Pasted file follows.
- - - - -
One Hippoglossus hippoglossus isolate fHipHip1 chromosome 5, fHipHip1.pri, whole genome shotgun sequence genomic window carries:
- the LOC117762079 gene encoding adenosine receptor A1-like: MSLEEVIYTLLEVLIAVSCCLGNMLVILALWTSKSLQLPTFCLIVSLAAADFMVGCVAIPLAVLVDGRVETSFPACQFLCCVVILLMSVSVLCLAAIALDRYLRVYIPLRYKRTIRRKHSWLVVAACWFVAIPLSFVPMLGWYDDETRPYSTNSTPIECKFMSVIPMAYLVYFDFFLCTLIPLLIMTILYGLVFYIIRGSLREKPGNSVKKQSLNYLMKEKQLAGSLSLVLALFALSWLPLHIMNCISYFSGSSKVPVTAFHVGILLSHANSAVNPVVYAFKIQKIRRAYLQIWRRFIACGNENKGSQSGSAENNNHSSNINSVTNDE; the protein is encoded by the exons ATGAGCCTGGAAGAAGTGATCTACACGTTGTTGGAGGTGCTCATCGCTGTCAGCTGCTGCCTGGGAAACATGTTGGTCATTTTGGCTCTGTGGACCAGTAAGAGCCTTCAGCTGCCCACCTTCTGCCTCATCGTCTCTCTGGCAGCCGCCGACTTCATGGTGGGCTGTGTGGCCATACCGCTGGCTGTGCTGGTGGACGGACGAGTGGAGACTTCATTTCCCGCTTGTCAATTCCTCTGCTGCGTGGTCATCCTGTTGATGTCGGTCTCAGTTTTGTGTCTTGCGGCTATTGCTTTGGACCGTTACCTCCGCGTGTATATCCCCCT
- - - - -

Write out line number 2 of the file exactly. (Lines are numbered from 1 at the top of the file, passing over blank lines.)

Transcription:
- the LOC117762079 gene encoding adenosine receptor A1-like: MSLEEVIYTLLEVLIAVSCCLGNMLVILALWTSKSLQLPTFCLIVSLAAADFMVGCVAIPLAVLVDGRVETSFPACQFLCCVVILLMSVSVLCLAAIALDRYLRVYIPLRYKRTIRRKHSWLVVAACWFVAIPLSFVPMLGWYDDETRPYSTNSTPIECKFMSVIPMAYLVYFDFFLCTLIPLLIMTILYGLVFYIIRGSLREKPGNSVKKQSLNYLMKEKQLAGSLSLVLALFALSWLPLHIMNCISYFSGSSKVPVTAFHVGILLSHANSAVNPVVYAFKIQKIRRAYLQIWRRFIACGNENKGSQSGSAENNNHSSNINSVTNDE; the protein is encoded by the exons ATGAGCCTGGAAGAAGTGATCTACACGTTGTTGGAGGTGCTCATCGCTGTCAGCTGCTGCCTGGGAAACATGTTGGTCATTTTGGCTCTGTGGACCAGTAAGAGCCTTCAGCTGCCCACCTTCTGCCTCATCGTCTCTCTGGCAGCCGCCGACTTCATGGTGGGCTGTGTGGCCATACCGCTGGCTGTGCTGGTGGACGGACGAGTGGAGACTTCATTTCCCGCTTGTCAATTCCTCTGCTGCGTGGTCATCCTGTTGATGTCGGTCTCAGTTTTGTGTCTTGCGGCTATTGCTTTGGACCGTTACCTCCGCGTGTATATCCCCCT